Katherine Turk’s elegantly written, deftly argued study of Title VII’s first half-century spotlights working-class women’s distinctive legal activism, deepening our understanding of the promise and limitations of American antidiscrimination law in an era of increasing income and wealth inequality. Using fine-grained case studies as emblematic of larger themes, Turk takes us deep into ground-level campaigns and controversies in a diverse array of workplaces, organizations, and government agencies, from the New York Times and the National Organization for Women (NOW) to municipal employees’ unions to hospitals and hotels where women and men struggled for better and fairer conditions for all workers. Working women built cross-class and interracial coalitions with labor and feminist organizations to fight for pay equity, comparable worth, higher safety standards and workplace protections, paid family and medical leave, occupational mobility, and accommodation of family responsibilities.Read on here.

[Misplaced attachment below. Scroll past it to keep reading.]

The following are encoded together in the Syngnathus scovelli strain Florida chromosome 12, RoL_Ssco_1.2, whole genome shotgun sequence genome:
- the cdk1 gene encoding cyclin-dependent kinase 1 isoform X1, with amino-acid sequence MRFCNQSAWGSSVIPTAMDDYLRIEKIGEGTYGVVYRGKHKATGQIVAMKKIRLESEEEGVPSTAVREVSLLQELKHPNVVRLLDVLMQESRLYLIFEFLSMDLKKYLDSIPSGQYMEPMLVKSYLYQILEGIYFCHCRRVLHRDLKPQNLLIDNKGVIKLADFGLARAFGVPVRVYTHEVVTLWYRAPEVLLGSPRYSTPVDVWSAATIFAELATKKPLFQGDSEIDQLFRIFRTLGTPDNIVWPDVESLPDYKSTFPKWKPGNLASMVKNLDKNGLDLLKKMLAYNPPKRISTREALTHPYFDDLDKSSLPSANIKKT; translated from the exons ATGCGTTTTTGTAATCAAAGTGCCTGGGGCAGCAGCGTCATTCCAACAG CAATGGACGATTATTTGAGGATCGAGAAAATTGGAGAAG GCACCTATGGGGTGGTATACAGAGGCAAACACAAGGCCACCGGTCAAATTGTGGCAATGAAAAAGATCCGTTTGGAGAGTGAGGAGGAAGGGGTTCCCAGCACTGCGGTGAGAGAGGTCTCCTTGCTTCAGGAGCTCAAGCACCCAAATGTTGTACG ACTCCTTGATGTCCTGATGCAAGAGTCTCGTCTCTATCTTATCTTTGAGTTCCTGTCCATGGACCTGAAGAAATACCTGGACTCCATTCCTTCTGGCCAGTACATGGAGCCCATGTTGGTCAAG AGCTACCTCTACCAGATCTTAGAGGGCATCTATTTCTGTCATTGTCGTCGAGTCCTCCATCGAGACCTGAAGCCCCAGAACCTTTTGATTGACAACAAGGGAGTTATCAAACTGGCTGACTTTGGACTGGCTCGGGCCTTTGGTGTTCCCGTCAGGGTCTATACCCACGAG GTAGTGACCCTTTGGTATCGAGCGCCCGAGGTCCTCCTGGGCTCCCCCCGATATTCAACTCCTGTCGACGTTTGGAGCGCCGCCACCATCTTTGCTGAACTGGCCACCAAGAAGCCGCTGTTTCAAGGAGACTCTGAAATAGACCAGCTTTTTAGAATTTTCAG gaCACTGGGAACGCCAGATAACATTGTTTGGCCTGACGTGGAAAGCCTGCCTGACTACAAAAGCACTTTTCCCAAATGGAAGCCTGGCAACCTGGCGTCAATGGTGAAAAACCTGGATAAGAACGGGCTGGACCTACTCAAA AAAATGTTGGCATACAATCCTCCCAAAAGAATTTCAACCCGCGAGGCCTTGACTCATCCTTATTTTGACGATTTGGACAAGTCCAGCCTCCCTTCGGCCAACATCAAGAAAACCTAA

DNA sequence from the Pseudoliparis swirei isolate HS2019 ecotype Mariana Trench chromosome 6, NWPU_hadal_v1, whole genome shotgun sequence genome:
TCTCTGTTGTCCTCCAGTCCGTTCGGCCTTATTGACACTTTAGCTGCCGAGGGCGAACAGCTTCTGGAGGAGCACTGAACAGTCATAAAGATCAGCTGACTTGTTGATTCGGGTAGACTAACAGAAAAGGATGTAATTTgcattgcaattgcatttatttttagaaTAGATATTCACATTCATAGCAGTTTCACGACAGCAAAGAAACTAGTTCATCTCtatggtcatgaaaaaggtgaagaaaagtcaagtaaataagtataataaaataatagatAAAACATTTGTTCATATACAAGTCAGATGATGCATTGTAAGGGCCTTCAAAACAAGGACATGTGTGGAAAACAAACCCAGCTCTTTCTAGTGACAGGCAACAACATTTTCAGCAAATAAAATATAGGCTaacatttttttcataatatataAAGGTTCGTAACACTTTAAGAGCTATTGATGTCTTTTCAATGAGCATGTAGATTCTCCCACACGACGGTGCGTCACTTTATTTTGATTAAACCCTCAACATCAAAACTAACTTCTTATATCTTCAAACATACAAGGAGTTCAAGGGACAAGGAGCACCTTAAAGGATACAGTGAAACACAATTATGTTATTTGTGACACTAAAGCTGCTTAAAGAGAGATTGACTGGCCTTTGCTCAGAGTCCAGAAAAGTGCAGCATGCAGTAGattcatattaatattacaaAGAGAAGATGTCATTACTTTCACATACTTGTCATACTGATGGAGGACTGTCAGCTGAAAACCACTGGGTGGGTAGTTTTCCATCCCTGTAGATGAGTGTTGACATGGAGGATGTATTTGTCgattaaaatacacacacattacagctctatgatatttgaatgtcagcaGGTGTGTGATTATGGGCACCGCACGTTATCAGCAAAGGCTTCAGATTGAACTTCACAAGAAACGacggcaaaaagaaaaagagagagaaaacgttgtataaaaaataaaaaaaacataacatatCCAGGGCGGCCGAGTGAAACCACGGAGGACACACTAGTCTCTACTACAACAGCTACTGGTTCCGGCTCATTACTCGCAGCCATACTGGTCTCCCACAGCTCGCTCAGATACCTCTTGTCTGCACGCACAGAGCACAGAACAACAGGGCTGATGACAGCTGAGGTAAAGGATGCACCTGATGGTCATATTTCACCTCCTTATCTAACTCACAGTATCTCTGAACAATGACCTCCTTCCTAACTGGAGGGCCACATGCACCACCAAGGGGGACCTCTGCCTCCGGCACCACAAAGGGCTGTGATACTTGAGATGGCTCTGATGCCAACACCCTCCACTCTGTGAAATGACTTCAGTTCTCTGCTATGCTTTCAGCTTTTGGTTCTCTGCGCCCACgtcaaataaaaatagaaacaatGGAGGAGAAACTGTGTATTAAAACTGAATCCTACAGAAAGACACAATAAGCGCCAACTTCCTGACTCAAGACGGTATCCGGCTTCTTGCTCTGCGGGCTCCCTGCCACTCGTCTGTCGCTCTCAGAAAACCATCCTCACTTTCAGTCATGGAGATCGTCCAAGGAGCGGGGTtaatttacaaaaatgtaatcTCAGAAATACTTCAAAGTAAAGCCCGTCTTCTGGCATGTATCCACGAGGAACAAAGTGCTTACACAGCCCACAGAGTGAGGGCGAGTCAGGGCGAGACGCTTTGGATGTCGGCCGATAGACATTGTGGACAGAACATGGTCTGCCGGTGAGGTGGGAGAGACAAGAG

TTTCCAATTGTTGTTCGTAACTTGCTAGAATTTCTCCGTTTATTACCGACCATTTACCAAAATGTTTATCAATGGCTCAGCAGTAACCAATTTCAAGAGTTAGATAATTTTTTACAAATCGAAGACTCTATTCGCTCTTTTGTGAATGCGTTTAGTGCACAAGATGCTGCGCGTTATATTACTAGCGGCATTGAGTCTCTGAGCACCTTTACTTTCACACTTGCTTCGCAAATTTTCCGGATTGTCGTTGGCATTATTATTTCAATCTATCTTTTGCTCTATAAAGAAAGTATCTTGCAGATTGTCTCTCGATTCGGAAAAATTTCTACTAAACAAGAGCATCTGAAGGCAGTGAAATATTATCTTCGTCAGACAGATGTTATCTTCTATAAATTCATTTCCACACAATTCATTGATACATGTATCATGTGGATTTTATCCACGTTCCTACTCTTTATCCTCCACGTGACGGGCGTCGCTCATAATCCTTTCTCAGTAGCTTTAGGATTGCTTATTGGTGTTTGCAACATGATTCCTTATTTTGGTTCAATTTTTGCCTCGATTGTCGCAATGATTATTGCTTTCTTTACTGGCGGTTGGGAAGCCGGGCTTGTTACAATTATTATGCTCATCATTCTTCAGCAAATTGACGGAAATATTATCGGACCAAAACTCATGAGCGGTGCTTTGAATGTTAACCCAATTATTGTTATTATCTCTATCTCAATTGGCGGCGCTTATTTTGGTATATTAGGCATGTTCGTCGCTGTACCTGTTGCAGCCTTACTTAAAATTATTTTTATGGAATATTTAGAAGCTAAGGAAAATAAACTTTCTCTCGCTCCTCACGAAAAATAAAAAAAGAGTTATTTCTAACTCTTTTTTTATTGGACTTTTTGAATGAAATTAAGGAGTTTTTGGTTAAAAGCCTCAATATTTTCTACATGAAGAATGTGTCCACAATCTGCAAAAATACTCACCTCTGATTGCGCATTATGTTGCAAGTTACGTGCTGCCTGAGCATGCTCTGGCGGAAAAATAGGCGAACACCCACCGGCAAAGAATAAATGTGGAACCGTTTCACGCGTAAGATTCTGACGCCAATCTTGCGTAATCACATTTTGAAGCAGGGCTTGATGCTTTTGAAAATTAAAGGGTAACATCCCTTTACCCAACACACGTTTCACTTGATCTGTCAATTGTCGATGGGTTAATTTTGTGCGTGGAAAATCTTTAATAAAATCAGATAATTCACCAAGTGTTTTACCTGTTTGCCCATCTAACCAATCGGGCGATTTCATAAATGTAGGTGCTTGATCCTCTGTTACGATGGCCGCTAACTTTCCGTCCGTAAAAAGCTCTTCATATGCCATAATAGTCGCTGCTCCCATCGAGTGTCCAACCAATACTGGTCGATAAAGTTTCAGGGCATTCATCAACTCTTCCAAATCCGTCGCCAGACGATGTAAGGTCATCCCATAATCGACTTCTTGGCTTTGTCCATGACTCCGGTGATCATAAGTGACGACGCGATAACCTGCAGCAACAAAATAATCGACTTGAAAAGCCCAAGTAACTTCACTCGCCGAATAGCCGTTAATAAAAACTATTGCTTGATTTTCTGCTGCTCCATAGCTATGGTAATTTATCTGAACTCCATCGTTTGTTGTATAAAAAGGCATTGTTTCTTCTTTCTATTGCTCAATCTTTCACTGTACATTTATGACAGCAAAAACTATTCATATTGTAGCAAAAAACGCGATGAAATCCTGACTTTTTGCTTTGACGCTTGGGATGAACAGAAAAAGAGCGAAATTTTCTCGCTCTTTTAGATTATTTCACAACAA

Wednesday, August 24, 2016
Mayeri reviews Turk on "Gender and Rights in the Modern American Workplace"
Writing for JOTWELL's Legal History Section, former LHB guest blogger Serena Mayeri (University of Pennsylvania) has posted an admiring review of Katherine Turk's Equality on Trial: Gender and Rights in the Modern American Workplace (University of Pennsylvania Press, 2016). Here's the first paragraph: